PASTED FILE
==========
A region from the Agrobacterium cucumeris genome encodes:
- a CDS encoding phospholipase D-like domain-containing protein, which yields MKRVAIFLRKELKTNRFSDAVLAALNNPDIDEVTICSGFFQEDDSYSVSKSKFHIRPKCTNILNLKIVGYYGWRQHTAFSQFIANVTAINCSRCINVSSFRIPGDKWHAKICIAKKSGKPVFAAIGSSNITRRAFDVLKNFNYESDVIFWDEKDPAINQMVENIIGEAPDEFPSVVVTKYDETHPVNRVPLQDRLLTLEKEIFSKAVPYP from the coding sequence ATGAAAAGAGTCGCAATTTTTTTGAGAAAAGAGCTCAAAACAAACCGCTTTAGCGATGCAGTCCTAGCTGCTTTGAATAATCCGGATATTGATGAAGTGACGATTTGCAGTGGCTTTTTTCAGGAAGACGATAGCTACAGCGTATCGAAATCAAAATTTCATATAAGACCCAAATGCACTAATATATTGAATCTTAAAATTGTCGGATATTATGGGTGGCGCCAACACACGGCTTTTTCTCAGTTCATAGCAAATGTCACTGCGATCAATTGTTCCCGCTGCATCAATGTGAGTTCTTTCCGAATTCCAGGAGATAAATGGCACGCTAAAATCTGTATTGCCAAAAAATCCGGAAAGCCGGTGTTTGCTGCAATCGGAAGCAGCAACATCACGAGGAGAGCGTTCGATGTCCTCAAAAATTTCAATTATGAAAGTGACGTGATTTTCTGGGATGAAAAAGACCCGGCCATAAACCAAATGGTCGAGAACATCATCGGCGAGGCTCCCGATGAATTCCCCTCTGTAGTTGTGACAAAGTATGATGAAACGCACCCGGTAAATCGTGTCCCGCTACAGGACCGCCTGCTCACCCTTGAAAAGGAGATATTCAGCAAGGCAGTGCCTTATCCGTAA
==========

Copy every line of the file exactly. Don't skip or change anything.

A region from the Agrobacterium cucumeris genome encodes:
- a CDS encoding phospholipase D-like domain-containing protein, which yields MKRVAIFLRKELKTNRFSDAVLAALNNPDIDEVTICSGFFQEDDSYSVSKSKFHIRPKCTNILNLKIVGYYGWRQHTAFSQFIANVTAINCSRCINVSSFRIPGDKWHAKICIAKKSGKPVFAAIGSSNITRRAFDVLKNFNYESDVIFWDEKDPAINQMVENIIGEAPDEFPSVVVTKYDETHPVNRVPLQDRLLTLEKEIFSKAVPYP from the coding sequence ATGAAAAGAGTCGCAATTTTTTTGAGAAAAGAGCTCAAAACAAACCGCTTTAGCGATGCAGTCCTAGCTGCTTTGAATAATCCGGATATTGATGAAGTGACGATTTGCAGTGGCTTTTTTCAGGAAGACGATAGCTACAGCGTATCGAAATCAAAATTTCATATAAGACCCAAATGCACTAATATATTGAATCTTAAAATTGTCGGATATTATGGGTGGCGCCAACACACGGCTTTTTCTCAGTTCATAGCAAATGTCACTGCGATCAATTGTTCCCGCTGCATCAATGTGAGTTCTTTCCGAATTCCAGGAGATAAATGGCACGCTAAAATCTGTATTGCCAAAAAATCCGGAAAGCCGGTGTTTGCTGCAATCGGAAGCAGCAACATCACGAGGAGAGCGTTCGATGTCCTCAAAAATTTCAATTATGAAAGTGACGTGATTTTCTGGGATGAAAAAGACCCGGCCATAAACCAAATGGTCGAGAACATCATCGGCGAGGCTCCCGATGAATTCCCCTCTGTAGTTGTGACAAAGTATGATGAAACGCACCCGGTAAATCGTGTCCCGCTACAGGACCGCCTGCTCACCCTTGAAAAGGAGATATTCAGCAAGGCAGTGCCTTATCCGTAA